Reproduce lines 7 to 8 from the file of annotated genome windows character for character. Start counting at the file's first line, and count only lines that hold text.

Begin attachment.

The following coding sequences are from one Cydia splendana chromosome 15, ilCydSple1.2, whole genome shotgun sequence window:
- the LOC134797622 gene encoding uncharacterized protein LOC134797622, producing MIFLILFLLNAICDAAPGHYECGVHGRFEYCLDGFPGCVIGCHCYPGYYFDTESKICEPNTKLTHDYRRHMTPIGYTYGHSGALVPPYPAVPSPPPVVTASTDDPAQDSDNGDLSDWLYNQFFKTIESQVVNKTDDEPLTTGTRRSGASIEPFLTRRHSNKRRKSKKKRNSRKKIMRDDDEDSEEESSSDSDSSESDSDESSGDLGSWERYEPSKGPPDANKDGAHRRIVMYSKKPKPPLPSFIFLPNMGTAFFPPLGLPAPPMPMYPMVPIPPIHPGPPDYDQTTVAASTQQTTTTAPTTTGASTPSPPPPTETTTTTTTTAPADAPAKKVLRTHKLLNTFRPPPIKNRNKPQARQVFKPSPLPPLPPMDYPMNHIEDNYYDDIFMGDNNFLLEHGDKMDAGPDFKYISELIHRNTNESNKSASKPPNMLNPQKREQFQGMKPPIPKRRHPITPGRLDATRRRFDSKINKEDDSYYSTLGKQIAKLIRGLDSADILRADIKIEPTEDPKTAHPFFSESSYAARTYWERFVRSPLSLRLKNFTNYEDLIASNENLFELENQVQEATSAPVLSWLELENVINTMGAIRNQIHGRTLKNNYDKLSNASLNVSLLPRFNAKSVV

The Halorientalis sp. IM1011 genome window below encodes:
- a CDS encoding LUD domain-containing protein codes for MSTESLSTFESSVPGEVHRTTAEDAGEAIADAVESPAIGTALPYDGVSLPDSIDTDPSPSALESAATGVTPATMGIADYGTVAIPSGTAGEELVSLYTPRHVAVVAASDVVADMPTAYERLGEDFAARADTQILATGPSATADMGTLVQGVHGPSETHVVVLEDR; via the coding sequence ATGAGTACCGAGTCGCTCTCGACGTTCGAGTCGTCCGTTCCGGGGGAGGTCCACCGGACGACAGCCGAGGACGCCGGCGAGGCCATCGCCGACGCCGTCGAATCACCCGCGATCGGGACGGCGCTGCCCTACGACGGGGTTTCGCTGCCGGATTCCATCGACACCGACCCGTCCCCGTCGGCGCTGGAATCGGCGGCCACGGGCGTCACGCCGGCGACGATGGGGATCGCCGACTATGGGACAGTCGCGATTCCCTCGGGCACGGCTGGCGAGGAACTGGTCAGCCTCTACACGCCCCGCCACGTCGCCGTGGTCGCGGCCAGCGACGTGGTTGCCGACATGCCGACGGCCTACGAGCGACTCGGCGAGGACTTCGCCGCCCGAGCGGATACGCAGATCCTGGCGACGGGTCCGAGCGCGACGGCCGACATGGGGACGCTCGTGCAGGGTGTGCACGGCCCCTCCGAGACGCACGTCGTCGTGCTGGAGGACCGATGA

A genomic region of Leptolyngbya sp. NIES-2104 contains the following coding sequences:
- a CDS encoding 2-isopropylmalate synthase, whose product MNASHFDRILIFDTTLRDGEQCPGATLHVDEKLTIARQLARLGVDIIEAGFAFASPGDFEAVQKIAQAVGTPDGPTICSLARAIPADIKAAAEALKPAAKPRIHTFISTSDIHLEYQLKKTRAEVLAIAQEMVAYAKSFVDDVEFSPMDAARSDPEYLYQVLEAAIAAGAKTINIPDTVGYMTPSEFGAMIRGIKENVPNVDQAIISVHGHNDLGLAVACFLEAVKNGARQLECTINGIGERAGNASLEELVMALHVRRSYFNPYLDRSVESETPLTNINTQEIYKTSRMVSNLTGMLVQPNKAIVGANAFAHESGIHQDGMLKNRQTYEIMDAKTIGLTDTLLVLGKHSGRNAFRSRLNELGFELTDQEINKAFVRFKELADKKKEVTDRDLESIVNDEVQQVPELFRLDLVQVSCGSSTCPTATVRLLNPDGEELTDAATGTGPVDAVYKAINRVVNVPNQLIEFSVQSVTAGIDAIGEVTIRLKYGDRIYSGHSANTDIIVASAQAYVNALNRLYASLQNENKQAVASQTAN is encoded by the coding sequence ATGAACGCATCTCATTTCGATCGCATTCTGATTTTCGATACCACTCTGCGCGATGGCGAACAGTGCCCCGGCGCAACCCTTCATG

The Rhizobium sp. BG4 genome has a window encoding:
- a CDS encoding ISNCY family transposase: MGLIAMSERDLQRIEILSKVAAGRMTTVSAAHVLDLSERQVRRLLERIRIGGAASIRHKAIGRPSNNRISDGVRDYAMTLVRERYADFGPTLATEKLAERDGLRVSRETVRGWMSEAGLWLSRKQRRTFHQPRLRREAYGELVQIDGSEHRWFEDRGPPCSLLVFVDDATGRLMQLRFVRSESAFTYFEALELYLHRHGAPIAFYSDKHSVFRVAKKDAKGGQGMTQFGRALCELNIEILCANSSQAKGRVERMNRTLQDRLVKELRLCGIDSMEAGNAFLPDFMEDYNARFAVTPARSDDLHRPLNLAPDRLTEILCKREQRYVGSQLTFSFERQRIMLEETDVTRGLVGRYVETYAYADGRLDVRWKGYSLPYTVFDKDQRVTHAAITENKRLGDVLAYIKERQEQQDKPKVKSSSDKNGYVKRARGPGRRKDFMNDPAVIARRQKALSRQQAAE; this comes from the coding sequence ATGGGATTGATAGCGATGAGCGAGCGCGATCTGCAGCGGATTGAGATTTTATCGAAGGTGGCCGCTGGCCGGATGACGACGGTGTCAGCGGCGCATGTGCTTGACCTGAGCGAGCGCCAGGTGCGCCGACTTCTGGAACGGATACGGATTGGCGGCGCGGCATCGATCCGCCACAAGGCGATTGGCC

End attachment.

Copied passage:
The Rhizobium sp. BG4 genome has a window encoding:
- a CDS encoding ISNCY family transposase: MGLIAMSERDLQRIEILSKVAAGRMTTVSAAHVLDLSERQVRRLLERIRIGGAASIRHKAIGRPSNNRISDGVRDYAMTLVRERYADFGPTLATEKLAERDGLRVSRETVRGWMSEAGLWLSRKQRRTFHQPRLRREAYGELVQIDGSEHRWFEDRGPPCSLLVFVDDATGRLMQLRFVRSESAFTYFEALELYLHRHGAPIAFYSDKHSVFRVAKKDAKGGQGMTQFGRALCELNIEILCANSSQAKGRVERMNRTLQDRLVKELRLCGIDSMEAGNAFLPDFMEDYNARFAVTPARSDDLHRPLNLAPDRLTEILCKREQRYVGSQLTFSFERQRIMLEETDVTRGLVGRYVETYAYADGRLDVRWKGYSLPYTVFDKDQRVTHAAITENKRLGDVLAYIKERQEQQDKPKVKSSSDKNGYVKRARGPGRRKDFMNDPAVIARRQKALSRQQAAE; this comes from the coding sequence ATGGGATTGATAGCGATGAGCGAGCGCGATCTGCAGCGGATTGAGATTTTATCGAAGGTGGCCGCTGGCCGGATGACGACGGTGTCAGCGGCGCATGTGCTTGACCTGAGCGAGCGCCAGGTGCGCCGACTTCTGGAACGGATACGGATTGGCGGCGCGGCATCGATCCGCCACAAGGCGATTGGCC